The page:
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The Resilient Recruiter

Jan 7, 2020

Starting a recruitment agency is a daunting task - one that my guest on this episode warns is not for everyone. The hard work required and the agony of the ups and downs can only be endured when you are deeply committed to building something worthwhile, can manage your time wisely, and keep your head when you inevitably lose deals you worked hard to cultivate and were counting on. He says it’s simply how the recruiting industry works.

But in spite of those kinds of setbacks, Justin Satterfield has built Norwood Staffing Solutions from the ground up and has been able to reach the $1M revenue mark in less than two years.

Join me for this engaging conversation. Justin shares the story of how he was fired from his previous recruitment position for unsubstantiated reasons, how he started his company from scratch, his team-building philosophy, how he learned that the way he perceives the challenges he faces dictates how he handles them, and more.

Outline of This Episode

  • [0:23] Get acquainted with Justin Satterfield - on the road to $1M in net income
  • [3:30] The benefits of establishing a public speaking platform
  • [8:28] Why reputation matters immensely in the recruitment world
  • [10:08] How being treated unfairly at his company led him to start his own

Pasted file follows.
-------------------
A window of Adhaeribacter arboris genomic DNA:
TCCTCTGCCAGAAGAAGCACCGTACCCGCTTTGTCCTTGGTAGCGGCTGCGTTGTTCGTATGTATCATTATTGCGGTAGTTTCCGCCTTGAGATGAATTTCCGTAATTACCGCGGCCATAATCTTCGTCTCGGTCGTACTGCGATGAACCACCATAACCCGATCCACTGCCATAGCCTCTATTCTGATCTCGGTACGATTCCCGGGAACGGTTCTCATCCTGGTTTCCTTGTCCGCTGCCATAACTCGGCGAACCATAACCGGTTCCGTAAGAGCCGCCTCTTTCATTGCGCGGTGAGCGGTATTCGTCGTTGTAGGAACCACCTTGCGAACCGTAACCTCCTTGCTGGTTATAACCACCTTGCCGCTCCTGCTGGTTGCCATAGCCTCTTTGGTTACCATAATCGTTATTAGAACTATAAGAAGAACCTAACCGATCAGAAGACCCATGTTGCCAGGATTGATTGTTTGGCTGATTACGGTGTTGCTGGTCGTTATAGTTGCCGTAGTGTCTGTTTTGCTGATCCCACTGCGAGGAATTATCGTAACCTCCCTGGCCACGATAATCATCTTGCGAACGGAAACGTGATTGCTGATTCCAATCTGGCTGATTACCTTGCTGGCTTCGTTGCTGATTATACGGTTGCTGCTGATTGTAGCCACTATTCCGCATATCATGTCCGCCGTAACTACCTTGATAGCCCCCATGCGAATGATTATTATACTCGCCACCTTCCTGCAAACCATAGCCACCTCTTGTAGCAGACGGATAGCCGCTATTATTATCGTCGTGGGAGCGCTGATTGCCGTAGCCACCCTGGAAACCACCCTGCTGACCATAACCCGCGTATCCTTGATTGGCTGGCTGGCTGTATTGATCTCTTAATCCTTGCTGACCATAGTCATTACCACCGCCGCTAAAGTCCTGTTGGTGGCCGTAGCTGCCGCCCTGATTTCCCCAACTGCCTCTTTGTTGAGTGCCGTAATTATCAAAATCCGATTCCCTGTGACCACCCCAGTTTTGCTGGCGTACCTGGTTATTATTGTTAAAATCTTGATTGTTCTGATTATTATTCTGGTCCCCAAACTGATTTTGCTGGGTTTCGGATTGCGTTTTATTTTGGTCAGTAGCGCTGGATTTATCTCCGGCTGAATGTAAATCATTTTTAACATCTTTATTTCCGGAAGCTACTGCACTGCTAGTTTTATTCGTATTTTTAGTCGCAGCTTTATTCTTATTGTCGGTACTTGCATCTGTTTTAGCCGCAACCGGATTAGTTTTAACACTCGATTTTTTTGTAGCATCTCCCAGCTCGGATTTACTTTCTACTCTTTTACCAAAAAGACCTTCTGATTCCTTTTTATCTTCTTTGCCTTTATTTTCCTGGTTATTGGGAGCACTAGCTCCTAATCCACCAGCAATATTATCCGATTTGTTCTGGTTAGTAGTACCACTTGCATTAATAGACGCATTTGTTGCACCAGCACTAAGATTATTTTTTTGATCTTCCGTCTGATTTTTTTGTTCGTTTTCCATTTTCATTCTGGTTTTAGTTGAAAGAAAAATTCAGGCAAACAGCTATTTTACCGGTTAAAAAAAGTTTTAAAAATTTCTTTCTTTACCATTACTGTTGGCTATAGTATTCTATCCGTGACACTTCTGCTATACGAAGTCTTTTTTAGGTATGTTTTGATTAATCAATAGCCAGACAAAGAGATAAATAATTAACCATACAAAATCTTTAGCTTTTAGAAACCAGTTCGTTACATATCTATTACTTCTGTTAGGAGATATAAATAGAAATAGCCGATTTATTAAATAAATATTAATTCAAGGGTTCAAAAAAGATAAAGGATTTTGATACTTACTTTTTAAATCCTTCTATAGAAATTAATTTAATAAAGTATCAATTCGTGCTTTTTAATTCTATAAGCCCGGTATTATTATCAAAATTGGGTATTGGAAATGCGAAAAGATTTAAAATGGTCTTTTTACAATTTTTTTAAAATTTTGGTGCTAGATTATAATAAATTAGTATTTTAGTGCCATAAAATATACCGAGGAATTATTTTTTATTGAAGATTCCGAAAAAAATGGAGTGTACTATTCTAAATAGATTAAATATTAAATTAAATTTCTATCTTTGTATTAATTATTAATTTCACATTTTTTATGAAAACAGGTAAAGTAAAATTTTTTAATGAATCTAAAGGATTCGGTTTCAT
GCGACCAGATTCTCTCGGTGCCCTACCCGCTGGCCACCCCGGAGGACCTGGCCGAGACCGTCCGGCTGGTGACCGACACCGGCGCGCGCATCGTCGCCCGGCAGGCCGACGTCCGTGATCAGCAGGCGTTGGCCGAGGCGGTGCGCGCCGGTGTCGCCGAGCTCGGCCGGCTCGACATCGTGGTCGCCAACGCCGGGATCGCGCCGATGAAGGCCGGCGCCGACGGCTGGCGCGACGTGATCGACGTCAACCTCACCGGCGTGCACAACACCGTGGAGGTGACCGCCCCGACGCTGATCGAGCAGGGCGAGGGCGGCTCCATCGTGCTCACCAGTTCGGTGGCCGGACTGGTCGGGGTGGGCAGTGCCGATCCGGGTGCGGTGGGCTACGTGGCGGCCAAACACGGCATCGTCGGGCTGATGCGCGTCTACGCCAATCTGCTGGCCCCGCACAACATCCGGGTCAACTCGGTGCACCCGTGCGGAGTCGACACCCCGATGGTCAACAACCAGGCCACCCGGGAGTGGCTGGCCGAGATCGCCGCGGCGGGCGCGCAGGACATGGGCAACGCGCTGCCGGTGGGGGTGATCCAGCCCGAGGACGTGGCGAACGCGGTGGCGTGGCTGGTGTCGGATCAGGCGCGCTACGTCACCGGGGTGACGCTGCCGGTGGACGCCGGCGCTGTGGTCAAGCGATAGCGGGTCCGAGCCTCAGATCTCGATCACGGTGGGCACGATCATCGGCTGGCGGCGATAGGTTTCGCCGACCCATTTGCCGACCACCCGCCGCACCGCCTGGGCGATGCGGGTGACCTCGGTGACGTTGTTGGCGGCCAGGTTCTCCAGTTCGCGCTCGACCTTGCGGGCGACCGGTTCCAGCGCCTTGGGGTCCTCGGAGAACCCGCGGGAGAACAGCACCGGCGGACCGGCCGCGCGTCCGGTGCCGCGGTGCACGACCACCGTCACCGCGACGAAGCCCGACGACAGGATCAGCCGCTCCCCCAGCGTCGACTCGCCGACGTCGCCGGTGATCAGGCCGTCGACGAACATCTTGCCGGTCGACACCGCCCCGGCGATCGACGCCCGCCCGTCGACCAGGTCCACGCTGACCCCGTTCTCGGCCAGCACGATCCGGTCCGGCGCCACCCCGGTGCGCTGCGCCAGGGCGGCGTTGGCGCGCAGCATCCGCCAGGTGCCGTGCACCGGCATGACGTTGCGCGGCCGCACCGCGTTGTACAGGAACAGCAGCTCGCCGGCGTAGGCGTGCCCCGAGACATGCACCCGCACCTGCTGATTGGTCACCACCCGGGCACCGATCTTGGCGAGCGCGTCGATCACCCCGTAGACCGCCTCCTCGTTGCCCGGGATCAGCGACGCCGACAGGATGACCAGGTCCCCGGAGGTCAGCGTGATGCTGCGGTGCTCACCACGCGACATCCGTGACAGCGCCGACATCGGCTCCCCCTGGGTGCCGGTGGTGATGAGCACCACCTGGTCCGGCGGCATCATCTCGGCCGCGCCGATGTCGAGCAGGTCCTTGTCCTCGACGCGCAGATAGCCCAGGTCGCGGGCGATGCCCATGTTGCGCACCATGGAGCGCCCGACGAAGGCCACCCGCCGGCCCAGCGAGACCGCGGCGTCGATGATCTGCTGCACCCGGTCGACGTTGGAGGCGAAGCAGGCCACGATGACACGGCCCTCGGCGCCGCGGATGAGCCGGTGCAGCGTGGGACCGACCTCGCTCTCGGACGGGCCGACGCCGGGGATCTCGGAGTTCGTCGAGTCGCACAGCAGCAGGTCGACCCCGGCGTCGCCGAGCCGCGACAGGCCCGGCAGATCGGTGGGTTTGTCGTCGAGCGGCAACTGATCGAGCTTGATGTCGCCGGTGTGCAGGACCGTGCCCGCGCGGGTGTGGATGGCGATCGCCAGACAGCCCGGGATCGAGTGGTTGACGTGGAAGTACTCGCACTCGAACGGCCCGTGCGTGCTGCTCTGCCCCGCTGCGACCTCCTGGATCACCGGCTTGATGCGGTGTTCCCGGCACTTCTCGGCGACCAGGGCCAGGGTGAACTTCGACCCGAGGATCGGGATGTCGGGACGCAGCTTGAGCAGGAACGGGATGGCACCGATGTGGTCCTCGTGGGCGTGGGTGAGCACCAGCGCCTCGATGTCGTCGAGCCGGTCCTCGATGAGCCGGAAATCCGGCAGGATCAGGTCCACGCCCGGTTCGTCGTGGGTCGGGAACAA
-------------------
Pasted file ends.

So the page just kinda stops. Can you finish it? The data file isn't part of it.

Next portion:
• [16:31] What is resilience, and why is it so important for recruiters?
  • [18:47] The first 12 months of starting a recruitment agency
  • [21:30[ Things done right and wrong in that first 12 months
  • [24:02] Making decisions to deselect certain activities
  • [29:43] How building a team enabled Justin to turn a huge corner
  • [37:38] Future plans for Norwood Staffing Solutions

Justin knew being fired was the best thing that had ever happened to him

Straight out of college Justin got a job at a startup staffing company, thinking that he’d plug away at the role until he could find something he was more interested in. But he was a quick study and within 2 years he was number 22 in production out of over 600 producers. He was doing well, clearing $200K annually and had developed a great book of business. That’s when the unthinkable happened. He was called into a room and fired.

Why? The team was behind budget and the only remedy was to let someone on the team go. The person in charge at the time decided that Justin was the one who needed to be let go - and promptly took over his book of business. Justin was left in a personally difficult situation. He had signed a 12 month non-compete and admits that he didn’t want to honor it due to the way he was fired. Legal counsel told him that he was likely to win if he took his employer to court but he couldn’t afford the legal fees required to see it through.

So he honored the agreement - and spent the year off improving himself so that in the future, his hard work would be to build something for himself, not a corporation or boss. Today, he sees the loss of his position as the best thing that had ever happened to him because of how it set him up to start his own firm and forced him to prepare himself for that task.

The painful first 12 months of starting his own recruiting agency